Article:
When I was eleven years old, my dream was to become the next Angela Tincher. Taking pitching lessons over and over because so many people saw that greatness in me, one of the biggest fans being my father. Even though I was as tiny as a toothpick, I didn’t let it hold me back because my passion for softball was incredible and I wanted to make everyone proud.
At fourteen, my passion for pitching moved to playing short-stop from a mistake on someone else’s part. You never know when your chance to shine will come, but when it does, you take it. As a freshman, by our starting short-stop forgetting her glove, I then from every game on out started each game and earned it. I claimed the position for that single game, but I had to work every moment after that game to prove that it was the right move to make me the starting short-stop because all of those years of playing travel had finally paid off.
When I pictured my future at fifteen years old, I knew that playing softball in college was going to happen without question. It was a given, if someone asked me where I was going to college, I would say, “Well, wherever I play at.” I wanted to go to California or New York, I wanted to experience a different place and play the game I love.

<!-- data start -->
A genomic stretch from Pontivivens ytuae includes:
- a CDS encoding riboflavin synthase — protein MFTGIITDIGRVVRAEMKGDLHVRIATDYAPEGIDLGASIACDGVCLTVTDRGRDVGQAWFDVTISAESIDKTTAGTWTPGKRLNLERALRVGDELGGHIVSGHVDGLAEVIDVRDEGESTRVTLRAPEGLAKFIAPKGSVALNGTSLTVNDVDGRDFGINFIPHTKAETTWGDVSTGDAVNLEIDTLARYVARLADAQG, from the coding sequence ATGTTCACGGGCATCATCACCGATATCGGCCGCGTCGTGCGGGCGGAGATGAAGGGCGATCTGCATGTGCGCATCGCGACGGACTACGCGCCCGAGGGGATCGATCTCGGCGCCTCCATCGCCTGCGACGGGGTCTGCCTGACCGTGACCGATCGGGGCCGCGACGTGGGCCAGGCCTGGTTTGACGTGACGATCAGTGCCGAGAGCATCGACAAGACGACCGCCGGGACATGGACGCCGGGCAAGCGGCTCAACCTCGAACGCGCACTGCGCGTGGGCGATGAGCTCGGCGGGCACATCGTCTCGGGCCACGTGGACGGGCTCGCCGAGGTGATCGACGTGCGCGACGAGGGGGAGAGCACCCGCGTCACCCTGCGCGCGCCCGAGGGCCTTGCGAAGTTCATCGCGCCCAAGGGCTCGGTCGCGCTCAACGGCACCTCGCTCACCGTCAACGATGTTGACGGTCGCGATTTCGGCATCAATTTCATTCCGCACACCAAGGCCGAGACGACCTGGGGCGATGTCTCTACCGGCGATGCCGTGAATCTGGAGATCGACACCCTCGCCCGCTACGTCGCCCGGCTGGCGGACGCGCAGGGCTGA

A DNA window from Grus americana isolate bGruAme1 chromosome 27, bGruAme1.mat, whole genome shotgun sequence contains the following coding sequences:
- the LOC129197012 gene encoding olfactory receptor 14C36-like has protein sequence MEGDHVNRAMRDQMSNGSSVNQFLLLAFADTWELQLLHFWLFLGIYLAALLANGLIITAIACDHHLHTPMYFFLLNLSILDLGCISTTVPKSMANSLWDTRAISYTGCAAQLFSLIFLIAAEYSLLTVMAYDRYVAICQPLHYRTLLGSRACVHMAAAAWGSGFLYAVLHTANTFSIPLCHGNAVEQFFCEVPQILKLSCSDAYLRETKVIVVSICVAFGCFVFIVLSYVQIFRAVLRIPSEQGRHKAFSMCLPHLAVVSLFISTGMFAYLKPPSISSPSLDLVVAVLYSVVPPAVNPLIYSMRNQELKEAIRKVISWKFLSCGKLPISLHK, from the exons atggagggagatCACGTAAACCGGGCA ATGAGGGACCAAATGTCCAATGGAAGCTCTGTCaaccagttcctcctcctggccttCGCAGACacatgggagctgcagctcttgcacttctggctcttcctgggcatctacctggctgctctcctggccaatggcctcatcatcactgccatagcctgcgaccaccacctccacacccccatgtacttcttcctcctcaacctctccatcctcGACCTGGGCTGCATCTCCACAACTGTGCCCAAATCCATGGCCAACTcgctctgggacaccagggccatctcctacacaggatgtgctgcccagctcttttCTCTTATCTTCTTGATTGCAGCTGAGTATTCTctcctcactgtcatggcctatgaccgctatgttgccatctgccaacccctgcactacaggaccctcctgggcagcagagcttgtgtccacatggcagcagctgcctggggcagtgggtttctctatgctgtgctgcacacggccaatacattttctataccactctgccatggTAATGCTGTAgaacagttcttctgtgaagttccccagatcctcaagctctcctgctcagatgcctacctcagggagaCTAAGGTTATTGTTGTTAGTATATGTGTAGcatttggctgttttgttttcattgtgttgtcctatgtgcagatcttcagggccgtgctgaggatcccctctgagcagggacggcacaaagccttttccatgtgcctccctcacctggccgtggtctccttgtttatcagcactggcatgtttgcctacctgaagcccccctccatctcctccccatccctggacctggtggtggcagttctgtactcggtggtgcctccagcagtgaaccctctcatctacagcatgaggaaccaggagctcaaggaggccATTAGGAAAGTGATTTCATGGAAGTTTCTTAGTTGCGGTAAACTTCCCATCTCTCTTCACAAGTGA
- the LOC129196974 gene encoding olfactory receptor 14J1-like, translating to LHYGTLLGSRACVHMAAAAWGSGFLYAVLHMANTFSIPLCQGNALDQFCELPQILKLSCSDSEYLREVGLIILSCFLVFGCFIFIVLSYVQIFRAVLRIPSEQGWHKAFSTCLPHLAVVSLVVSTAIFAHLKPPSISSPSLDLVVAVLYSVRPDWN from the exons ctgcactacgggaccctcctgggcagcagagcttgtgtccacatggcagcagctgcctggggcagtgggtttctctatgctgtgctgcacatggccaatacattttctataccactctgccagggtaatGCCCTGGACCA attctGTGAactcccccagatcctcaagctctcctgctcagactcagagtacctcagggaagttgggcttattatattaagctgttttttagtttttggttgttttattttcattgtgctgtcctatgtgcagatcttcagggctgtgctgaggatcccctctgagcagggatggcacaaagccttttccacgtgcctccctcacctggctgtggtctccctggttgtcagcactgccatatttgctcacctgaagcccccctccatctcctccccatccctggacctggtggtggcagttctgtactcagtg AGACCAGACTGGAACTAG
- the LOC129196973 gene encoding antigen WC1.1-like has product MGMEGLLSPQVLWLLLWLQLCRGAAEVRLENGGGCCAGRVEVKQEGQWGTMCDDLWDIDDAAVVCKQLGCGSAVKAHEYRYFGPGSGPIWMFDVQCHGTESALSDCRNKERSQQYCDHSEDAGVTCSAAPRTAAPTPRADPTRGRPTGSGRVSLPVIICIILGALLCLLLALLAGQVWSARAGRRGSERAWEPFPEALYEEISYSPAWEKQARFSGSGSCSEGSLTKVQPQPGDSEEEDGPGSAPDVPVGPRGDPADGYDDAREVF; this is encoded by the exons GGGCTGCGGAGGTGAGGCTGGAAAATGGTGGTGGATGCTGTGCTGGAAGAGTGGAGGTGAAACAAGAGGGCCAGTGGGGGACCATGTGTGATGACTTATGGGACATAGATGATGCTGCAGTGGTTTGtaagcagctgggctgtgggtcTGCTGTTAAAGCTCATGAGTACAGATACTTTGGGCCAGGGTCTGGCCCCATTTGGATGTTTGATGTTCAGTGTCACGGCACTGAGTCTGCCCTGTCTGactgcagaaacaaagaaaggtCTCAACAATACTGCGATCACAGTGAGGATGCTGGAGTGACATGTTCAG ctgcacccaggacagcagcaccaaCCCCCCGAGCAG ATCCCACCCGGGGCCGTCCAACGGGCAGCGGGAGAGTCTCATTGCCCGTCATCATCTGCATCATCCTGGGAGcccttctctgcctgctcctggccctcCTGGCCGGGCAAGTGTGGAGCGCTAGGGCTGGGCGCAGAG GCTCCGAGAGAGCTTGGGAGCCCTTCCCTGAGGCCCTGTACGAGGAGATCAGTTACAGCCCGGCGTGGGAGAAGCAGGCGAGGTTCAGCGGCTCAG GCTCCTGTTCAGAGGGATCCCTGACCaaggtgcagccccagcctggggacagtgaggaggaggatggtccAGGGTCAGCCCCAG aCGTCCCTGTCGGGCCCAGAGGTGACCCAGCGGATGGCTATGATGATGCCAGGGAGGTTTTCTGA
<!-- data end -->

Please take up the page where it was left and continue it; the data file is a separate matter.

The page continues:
When I was seventeen, I felt that passion for playing so badly in college, simply fade away. I wanted to become a nurse as my mother has been for over twenty-five years. It made me so excited to think that I could finally have conversations with my mom about everything she always knew how to fix and mend over the years. I wanted to know everything she knew. After hearing stories about some of my friends and former teammates playing in college and trying to do nursing, it just didn’t work out. Playing softball in college changed and they didn’t love it anymore. I did not want any of that to happen. I felt I had to choose. So I chose to only pursue, nursing.